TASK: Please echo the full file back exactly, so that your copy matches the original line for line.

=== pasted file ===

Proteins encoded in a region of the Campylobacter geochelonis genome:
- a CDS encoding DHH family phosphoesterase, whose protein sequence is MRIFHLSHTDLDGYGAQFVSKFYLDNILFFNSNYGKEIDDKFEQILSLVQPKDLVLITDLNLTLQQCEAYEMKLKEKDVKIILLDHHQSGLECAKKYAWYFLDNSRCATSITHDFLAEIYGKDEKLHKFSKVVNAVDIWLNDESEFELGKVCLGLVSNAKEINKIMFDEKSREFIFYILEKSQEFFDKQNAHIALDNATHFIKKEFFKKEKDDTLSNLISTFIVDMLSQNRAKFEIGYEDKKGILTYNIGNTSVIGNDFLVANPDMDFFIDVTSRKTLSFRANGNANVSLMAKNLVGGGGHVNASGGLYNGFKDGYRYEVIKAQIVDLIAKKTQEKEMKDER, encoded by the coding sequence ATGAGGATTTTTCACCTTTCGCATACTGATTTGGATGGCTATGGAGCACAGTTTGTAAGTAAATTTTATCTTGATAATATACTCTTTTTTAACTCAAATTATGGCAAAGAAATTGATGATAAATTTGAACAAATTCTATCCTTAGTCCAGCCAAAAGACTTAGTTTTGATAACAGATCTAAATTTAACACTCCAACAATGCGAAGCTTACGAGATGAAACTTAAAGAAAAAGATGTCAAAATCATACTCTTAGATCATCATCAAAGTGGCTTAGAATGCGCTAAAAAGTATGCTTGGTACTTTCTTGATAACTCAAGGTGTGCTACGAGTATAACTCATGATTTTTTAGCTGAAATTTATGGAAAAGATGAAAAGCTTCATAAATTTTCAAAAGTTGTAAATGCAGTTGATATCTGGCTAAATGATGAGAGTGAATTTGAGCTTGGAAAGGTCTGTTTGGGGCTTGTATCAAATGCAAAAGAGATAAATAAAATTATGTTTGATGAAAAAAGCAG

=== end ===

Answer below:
Proteins encoded in a region of the Campylobacter geochelonis genome:
- a CDS encoding DHH family phosphoesterase, whose protein sequence is MRIFHLSHTDLDGYGAQFVSKFYLDNILFFNSNYGKEIDDKFEQILSLVQPKDLVLITDLNLTLQQCEAYEMKLKEKDVKIILLDHHQSGLECAKKYAWYFLDNSRCATSITHDFLAEIYGKDEKLHKFSKVVNAVDIWLNDESEFELGKVCLGLVSNAKEINKIMFDEKSREFIFYILEKSQEFFDKQNAHIALDNATHFIKKEFFKKEKDDTLSNLISTFIVDMLSQNRAKFEIGYEDKKGILTYNIGNTSVIGNDFLVANPDMDFFIDVTSRKTLSFRANGNANVSLMAKNLVGGGGHVNASGGLYNGFKDGYRYEVIKAQIVDLIAKKTQEKEMKDER, encoded by the coding sequence ATGAGGATTTTTCACCTTTCGCATACTGATTTGGATGGCTATGGAGCACAGTTTGTAAGTAAATTTTATCTTGATAATATACTCTTTTTTAACTCAAATTATGGCAAAGAAATTGATGATAAATTTGAACAAATTCTATCCTTAGTCCAGCCAAAAGACTTAGTTTTGATAACAGATCTAAATTTAACACTCCAACAATGCGAAGCTTACGAGATGAAACTTAAAGAAAAAGATGTCAAAATCATACTCTTAGATCATCATCAAAGTGGCTTAGAATGCGCTAAAAAGTATGCTTGGTACTTTCTTGATAACTCAAGGTGTGCTACGAGTATAACTCATGATTTTTTAGCTGAAATTTATGGAAAAGATGAAAAGCTTCATAAATTTTCAAAAGTTGTAAATGCAGTTGATATCTGGCTAAATGATGAGAGTGAATTTGAGCTTGGAAAGGTCTGTTTGGGGCTTGTATCAAATGCAAAAGAGATAAATAAAATTATGTTTGATGAAAAAAGCAG